Scholastic Stars Shine in Art, Writing

Frances Wu, Asst. News Editor

It’s no secret that many students at Diamond Bar High School have talent, and recently, the Scholastic Art and Writing Awards proved this once again by recognizing seven Brahmas for their submissions in the annual contest. Writers Brian Chang, Irene Chang, Gaby Dinh, and Frances Song and artists Joseph Chang, Eunice Chung, and Connie Mach received various awards for their entries in several different categories.

There are three levels of regional recognition: Gold Key, Silver Key, and Honorable Mention. With her personal essay, titled “9 Words Irrational, 1 Word Sane,” Gaby Dinh was awarded a Gold Key while Frances Song, Brian Chang, and Irene Chang all received honorable mention: Song for her personal essay, “Home, as Told through the Five Senses,” Chang for both his short story, titled “Snapshot,” and his critical essay, “Internet Aff,” and Chang for her short story, “Clair de Lune.”

Meanwhile in the art category, three students received Silver Keys for their submitted works. Joseph Chang received a Silver Key in the category, “Drawing and Illustration,” for his art entry, titled “Building Blocks of Life,” Eunice Chung was awarded for her paintings, “Largo” and “Vivace,” and Connie Mach for her paintings, “Track,” and “After the Rain.”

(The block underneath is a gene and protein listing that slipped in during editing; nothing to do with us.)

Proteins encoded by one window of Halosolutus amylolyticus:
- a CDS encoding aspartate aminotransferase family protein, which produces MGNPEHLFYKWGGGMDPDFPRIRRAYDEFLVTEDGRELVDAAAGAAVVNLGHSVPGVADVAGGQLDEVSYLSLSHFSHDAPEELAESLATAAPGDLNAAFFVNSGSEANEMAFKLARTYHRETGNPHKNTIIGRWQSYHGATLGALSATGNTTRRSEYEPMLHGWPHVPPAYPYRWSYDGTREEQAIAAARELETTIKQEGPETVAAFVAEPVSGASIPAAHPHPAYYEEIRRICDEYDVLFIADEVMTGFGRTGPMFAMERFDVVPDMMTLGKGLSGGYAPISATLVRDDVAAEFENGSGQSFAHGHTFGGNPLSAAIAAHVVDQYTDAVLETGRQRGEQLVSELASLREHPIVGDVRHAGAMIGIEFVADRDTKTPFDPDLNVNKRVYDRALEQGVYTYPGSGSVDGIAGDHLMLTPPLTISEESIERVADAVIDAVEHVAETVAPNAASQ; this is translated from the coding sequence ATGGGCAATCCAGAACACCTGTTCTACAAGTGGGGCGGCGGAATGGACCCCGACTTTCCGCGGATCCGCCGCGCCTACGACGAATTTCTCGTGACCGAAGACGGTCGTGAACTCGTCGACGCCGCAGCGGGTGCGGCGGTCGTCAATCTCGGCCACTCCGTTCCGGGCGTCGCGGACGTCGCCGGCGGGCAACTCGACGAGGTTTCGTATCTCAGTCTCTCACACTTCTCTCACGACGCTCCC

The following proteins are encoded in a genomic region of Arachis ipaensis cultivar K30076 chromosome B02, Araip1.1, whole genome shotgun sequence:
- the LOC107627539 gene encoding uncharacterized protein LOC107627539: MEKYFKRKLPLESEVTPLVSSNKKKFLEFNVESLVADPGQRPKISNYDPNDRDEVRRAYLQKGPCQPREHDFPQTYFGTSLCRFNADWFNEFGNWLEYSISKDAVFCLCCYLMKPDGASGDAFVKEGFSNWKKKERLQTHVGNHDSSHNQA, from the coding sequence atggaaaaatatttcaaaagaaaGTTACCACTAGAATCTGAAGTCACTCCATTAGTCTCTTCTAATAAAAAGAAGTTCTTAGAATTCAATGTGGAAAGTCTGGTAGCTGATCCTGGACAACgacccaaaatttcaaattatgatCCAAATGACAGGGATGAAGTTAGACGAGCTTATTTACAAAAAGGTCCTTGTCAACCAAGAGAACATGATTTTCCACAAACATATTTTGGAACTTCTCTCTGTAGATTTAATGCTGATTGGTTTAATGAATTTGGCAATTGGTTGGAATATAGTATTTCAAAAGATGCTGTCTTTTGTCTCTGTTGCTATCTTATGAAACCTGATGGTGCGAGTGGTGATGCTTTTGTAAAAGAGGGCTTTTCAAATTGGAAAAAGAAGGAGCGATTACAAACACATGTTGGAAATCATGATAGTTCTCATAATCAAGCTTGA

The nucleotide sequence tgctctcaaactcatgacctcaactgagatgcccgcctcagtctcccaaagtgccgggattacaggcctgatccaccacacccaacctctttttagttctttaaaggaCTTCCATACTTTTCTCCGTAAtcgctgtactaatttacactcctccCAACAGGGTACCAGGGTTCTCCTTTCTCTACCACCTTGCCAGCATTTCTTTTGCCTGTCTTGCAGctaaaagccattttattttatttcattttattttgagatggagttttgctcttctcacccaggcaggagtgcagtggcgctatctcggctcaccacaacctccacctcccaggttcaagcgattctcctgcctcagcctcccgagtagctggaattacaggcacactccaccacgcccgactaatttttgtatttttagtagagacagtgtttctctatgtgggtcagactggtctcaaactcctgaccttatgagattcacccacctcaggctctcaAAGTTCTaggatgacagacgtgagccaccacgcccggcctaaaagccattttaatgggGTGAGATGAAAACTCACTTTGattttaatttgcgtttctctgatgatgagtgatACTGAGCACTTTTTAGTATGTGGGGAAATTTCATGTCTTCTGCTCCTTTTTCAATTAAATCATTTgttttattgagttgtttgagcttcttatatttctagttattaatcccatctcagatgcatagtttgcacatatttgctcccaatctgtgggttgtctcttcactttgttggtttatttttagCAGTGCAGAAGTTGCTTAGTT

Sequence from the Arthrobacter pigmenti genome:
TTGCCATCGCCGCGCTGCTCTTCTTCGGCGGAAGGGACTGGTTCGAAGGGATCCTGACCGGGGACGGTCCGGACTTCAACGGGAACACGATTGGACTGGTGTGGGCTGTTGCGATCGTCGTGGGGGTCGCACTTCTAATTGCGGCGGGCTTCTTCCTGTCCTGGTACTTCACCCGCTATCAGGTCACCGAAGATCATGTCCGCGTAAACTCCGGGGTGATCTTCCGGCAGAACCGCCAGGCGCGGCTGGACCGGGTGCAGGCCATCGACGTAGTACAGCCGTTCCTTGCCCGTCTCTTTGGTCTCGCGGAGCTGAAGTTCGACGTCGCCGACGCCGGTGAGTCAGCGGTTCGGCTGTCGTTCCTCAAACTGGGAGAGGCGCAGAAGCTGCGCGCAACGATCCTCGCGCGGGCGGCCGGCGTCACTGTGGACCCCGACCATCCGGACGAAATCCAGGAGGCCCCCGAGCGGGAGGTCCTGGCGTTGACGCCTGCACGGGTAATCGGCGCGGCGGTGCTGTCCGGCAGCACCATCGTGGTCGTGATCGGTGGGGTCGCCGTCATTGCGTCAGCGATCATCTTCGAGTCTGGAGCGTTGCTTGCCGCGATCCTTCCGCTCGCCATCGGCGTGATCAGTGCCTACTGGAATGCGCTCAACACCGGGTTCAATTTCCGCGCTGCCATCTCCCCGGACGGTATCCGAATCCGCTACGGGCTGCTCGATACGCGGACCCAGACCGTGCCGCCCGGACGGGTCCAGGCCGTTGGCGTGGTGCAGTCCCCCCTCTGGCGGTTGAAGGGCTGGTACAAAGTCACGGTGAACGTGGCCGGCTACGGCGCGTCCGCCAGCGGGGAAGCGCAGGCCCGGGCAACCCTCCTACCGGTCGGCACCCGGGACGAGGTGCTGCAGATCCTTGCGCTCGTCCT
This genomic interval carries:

Brian Chang, who entered in the contest and received honorable mention last year as well, was encouraged to submit his works by a summer school teacher.

“Think about what you want to write in small chunks. Don’t put too much pressure on yourself, thinking you have to finish your entire story in one sitting; spread it out so it’s easier to write,” he said via Facebook.

The Scholastic Art and Writing Awards have been held annually since 1923, making it the longest running competition for teenagers in the United States. Today, over 90,000 students around the country in grades seven through 12 submit a total of over 185,000 works in 28 different art and writing categories each year.

While regional awards have already been designated, works are still being considered for national awards. All works that receive Gold Keys are sent to New York City, where the Alliance for Young Artists and Writers hosts a panel of judges that selects entries that will receive either Gold Medal, Silver Medal, or the American Visions or Voices Medal.

In addition to recognizing creative young minds for their literary and artistic talent, the Awards are a large source of scholarships for high school students. For example, in the writing portfolio category, which is only open to seniors, 15 Gold Medalists receive $10,000 and numerous scholarship opportunities from over 60 colleges, universities, and summer programs each year.

The Awards have recognized several notable figures in past years, including Truman Capote, noted author of “Breakfast at Tiffany’s” and “In Cold Blood,” in 1932, fashion designer Zac Posen in 1998, and pop artist Andy Warhol in 1945.